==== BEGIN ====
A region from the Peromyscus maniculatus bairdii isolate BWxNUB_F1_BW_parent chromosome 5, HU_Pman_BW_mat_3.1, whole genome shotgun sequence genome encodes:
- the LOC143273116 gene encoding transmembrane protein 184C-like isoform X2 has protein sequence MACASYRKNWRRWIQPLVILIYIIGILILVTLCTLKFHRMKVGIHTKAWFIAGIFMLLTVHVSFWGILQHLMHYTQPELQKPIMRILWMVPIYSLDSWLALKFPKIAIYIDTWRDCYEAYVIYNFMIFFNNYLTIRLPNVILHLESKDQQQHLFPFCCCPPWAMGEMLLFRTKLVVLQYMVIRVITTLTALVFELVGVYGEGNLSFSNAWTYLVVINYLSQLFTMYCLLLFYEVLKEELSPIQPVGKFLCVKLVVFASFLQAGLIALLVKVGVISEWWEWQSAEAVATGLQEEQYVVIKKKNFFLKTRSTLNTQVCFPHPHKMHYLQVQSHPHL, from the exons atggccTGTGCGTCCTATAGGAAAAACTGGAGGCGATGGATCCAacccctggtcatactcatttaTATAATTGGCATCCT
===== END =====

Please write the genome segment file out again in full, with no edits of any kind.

A region from the Peromyscus maniculatus bairdii isolate BWxNUB_F1_BW_parent chromosome 5, HU_Pman_BW_mat_3.1, whole genome shotgun sequence genome encodes:
- the LOC143273116 gene encoding transmembrane protein 184C-like isoform X2 has protein sequence MACASYRKNWRRWIQPLVILIYIIGILILVTLCTLKFHRMKVGIHTKAWFIAGIFMLLTVHVSFWGILQHLMHYTQPELQKPIMRILWMVPIYSLDSWLALKFPKIAIYIDTWRDCYEAYVIYNFMIFFNNYLTIRLPNVILHLESKDQQQHLFPFCCCPPWAMGEMLLFRTKLVVLQYMVIRVITTLTALVFELVGVYGEGNLSFSNAWTYLVVINYLSQLFTMYCLLLFYEVLKEELSPIQPVGKFLCVKLVVFASFLQAGLIALLVKVGVISEWWEWQSAEAVATGLQEEQYVVIKKKNFFLKTRSTLNTQVCFPHPHKMHYLQVQSHPHL, from the exons atggccTGTGCGTCCTATAGGAAAAACTGGAGGCGATGGATCCAacccctggtcatactcatttaTATAATTGGCATCCT